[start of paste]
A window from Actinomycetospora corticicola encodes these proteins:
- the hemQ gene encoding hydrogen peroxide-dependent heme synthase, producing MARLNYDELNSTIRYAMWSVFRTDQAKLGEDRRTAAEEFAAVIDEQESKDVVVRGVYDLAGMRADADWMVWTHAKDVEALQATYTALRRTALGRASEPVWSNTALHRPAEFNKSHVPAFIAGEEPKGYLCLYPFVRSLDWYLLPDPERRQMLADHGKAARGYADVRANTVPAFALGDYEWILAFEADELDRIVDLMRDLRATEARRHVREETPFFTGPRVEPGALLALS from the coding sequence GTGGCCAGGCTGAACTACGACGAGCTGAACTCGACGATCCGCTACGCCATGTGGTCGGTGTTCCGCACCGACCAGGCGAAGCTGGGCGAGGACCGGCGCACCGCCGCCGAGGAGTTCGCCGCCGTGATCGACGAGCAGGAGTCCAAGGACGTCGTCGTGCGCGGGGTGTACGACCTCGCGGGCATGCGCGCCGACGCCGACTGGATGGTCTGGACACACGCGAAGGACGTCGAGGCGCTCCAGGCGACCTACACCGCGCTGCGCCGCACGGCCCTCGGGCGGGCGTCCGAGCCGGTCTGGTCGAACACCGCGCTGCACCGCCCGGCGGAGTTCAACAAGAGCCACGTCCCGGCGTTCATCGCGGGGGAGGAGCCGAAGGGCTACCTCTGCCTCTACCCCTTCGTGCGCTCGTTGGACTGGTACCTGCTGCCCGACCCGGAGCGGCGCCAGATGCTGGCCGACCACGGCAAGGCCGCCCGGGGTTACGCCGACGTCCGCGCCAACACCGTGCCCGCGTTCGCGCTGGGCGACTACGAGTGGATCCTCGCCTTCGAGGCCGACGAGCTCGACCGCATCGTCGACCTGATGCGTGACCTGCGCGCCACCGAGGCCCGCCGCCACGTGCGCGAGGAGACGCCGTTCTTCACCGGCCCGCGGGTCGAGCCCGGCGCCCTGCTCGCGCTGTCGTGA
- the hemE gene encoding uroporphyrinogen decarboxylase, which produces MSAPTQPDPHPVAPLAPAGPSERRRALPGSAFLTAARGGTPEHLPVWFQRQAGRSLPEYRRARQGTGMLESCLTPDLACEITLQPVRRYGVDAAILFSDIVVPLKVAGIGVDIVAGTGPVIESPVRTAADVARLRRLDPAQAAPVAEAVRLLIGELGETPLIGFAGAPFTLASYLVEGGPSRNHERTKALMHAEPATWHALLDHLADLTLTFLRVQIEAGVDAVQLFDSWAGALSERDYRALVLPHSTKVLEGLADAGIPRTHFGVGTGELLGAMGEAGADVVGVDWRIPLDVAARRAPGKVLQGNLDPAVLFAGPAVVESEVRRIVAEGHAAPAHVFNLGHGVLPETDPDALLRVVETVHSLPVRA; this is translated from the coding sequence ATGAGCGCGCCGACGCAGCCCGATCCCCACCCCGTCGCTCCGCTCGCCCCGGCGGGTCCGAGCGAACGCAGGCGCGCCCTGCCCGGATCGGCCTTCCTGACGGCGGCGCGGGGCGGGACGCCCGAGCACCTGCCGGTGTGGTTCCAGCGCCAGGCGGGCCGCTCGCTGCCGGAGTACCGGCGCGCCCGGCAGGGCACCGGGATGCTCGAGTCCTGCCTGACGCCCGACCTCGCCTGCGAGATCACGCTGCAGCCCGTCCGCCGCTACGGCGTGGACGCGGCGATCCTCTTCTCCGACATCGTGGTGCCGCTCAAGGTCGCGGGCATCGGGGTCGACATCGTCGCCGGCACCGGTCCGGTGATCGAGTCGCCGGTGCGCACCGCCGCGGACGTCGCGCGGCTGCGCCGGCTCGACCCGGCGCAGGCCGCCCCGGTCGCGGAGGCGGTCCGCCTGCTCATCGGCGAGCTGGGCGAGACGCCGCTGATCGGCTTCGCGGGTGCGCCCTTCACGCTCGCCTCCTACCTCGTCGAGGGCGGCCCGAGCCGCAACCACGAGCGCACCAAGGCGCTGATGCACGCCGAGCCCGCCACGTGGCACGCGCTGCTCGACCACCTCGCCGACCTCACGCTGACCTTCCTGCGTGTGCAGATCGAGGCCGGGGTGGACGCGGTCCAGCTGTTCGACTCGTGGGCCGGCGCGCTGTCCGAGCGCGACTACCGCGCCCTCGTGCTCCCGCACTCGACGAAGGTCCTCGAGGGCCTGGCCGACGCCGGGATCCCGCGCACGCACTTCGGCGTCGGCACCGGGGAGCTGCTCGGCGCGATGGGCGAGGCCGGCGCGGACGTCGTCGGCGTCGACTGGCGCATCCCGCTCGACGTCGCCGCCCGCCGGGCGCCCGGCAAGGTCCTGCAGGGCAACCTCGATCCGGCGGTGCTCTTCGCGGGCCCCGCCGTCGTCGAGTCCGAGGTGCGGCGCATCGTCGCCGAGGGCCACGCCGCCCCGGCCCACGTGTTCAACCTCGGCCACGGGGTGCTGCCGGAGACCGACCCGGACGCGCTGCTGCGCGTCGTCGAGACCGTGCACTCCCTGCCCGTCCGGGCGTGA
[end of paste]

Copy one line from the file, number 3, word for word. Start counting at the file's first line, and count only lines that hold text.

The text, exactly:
- the hemE gene encoding uroporphyrinogen decarboxylase, which produces MSAPTQPDPHPVAPLAPAGPSERRRALPGSAFLTAARGGTPEHLPVWFQRQAGRSLPEYRRARQGTGMLESCLTPDLACEITLQPVRRYGVDAAILFSDIVVPLKVAGIGVDIVAGTGPVIESPVRTAADVARLRRLDPAQAAPVAEAVRLLIGELGETPLIGFAGAPFTLASYLVEGGPSRNHERTKALMHAEPATWHALLDHLADLTLTFLRVQIEAGVDAVQLFDSWAGALSERDYRALVLPHSTKVLEGLADAGIPRTHFGVGTGELLGAMGEAGADVVGVDWRIPLDVAARRAPGKVLQGNLDPAVLFAGPAVVESEVRRIVAEGHAAPAHVFNLGHGVLPETDPDALLRVVETVHSLPVRA; this is translated from the coding sequence ATGAGCGCGCCGACGCAGCCCGATCCCCACCCCGTCGCTCCGCTCGCCCCGGCGGGTCCGAGCGAACGCAGGCGCGCCCTGCCCGGATCGGCCTTCCTGACGGCGGCGCGGGGCGGGACGCCCGAGCACCTGCCGGTGTGGTTCCAGCGCCAGGCGGGCCGCTCGCTGCCGGAGTACCGGCGCGCCCGGCAGGGCACCGGGATGCTCGAGTCCTGCCTGACGCCCGACCTCGCCTGCGAGATCACGCTGCAGCCCGTCCGCCGCTACGGCGTGGACGCGGCGATCCTCTTCTCCGACATCGTGGTGCCGCTCAAGGTCGCGGGCATCGGGGTCGACATCGTCGCCGGCACCGGTCCGGTGATCGAGTCGCCGGTGCGCACCGCCGCGGACGTCGCGCGGCTGCGCCGGCTCGACCCGGCGCAGGCCGCCCCGGTCGCGGAGGCGGTCCGCCTGCTCATCGGCGAGCTGGGCGAGACGCCGCTGATCGGCTTCGCGGGTGCGCCCTTCACGCTCGCCTCCTACCTCGTCGAGGGCGGCCCGAGCCGCAACCACGAGCGCACCAAGGCGCTGATGCACGCCGAGCCCGCCACGTGGCACGCGCTGCTCGACCACCTCGCCGACCTCACGCTGACCTTCCTGCGTGTGCAGATCGAGGCCGGGGTGGACGCGGTCCAGCTGTTCGACTCGTGGGCCGGCGCGCTGTCCGAGCGCGACTACCGCGCCCTCGTGCTCCCGCACTCGACGAAGGTCCTCGAGGGCCTGGCCGACGCCGGGATCCCGCGCACGCACTTCGGCGTCGGCACCGGGGAGCTGCTCGGCGCGATGGGCGAGGCCGGCGCGGACGTCGTCGGCGTCGACTGGCGCATCCCGCTCGACGTCGCCGCCCGCCGGGCGCCCGGCAAGGTCCTGCAGGGCAACCTCGATCCGGCGGTGCTCTTCGCGGGCCCCGCCGTCGTCGAGTCCGAGGTGCGGCGCATCGTCGCCGAGGGCCACGCCGCCCCGGCCCACGTGTTCAACCTCGGCCACGGGGTGCTGCCGGAGACCGACCCGGACGCGCTGCTGCGCGTCGTCGAGACCGTGCACTCCCTGCCCGTCCGGGCGTGA